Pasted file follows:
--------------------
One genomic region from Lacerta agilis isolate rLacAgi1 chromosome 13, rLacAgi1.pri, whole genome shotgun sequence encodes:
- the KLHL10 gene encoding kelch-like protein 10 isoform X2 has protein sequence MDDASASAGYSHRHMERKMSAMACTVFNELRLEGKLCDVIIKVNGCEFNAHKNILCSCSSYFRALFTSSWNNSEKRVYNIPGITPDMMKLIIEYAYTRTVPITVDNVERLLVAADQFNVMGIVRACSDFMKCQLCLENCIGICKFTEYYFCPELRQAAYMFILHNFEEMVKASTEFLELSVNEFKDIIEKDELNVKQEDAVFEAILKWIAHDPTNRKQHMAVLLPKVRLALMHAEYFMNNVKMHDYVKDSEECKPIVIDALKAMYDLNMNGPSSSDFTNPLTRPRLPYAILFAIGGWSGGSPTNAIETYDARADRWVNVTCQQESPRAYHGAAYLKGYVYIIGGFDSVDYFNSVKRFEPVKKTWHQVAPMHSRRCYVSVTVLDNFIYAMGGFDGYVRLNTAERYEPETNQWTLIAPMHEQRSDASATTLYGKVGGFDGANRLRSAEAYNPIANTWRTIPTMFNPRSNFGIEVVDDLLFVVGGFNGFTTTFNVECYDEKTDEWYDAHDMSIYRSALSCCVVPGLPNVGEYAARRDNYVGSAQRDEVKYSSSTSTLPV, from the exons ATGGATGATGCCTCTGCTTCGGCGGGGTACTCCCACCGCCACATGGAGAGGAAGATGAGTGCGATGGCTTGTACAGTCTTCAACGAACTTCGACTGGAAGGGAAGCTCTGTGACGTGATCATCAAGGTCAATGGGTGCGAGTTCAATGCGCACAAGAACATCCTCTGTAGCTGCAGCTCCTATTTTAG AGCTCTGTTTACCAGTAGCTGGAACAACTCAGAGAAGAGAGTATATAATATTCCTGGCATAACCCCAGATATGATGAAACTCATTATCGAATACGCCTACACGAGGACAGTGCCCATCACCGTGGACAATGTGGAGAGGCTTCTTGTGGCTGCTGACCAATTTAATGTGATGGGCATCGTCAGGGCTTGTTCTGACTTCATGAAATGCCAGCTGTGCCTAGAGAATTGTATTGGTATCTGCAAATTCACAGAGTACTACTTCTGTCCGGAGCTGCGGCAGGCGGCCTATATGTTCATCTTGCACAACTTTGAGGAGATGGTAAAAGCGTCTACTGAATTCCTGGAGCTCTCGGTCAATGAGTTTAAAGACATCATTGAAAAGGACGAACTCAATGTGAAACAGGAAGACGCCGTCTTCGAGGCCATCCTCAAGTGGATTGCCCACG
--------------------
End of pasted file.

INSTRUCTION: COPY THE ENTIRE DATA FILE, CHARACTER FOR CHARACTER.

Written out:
One genomic region from Lacerta agilis isolate rLacAgi1 chromosome 13, rLacAgi1.pri, whole genome shotgun sequence encodes:
- the KLHL10 gene encoding kelch-like protein 10 isoform X2 has protein sequence MDDASASAGYSHRHMERKMSAMACTVFNELRLEGKLCDVIIKVNGCEFNAHKNILCSCSSYFRALFTSSWNNSEKRVYNIPGITPDMMKLIIEYAYTRTVPITVDNVERLLVAADQFNVMGIVRACSDFMKCQLCLENCIGICKFTEYYFCPELRQAAYMFILHNFEEMVKASTEFLELSVNEFKDIIEKDELNVKQEDAVFEAILKWIAHDPTNRKQHMAVLLPKVRLALMHAEYFMNNVKMHDYVKDSEECKPIVIDALKAMYDLNMNGPSSSDFTNPLTRPRLPYAILFAIGGWSGGSPTNAIETYDARADRWVNVTCQQESPRAYHGAAYLKGYVYIIGGFDSVDYFNSVKRFEPVKKTWHQVAPMHSRRCYVSVTVLDNFIYAMGGFDGYVRLNTAERYEPETNQWTLIAPMHEQRSDASATTLYGKVGGFDGANRLRSAEAYNPIANTWRTIPTMFNPRSNFGIEVVDDLLFVVGGFNGFTTTFNVECYDEKTDEWYDAHDMSIYRSALSCCVVPGLPNVGEYAARRDNYVGSAQRDEVKYSSSTSTLPV, from the exons ATGGATGATGCCTCTGCTTCGGCGGGGTACTCCCACCGCCACATGGAGAGGAAGATGAGTGCGATGGCTTGTACAGTCTTCAACGAACTTCGACTGGAAGGGAAGCTCTGTGACGTGATCATCAAGGTCAATGGGTGCGAGTTCAATGCGCACAAGAACATCCTCTGTAGCTGCAGCTCCTATTTTAG AGCTCTGTTTACCAGTAGCTGGAACAACTCAGAGAAGAGAGTATATAATATTCCTGGCATAACCCCAGATATGATGAAACTCATTATCGAATACGCCTACACGAGGACAGTGCCCATCACCGTGGACAATGTGGAGAGGCTTCTTGTGGCTGCTGACCAATTTAATGTGATGGGCATCGTCAGGGCTTGTTCTGACTTCATGAAATGCCAGCTGTGCCTAGAGAATTGTATTGGTATCTGCAAATTCACAGAGTACTACTTCTGTCCGGAGCTGCGGCAGGCGGCCTATATGTTCATCTTGCACAACTTTGAGGAGATGGTAAAAGCGTCTACTGAATTCCTGGAGCTCTCGGTCAATGAGTTTAAAGACATCATTGAAAAGGACGAACTCAATGTGAAACAGGAAGACGCCGTCTTCGAGGCCATCCTCAAGTGGATTGCCCACG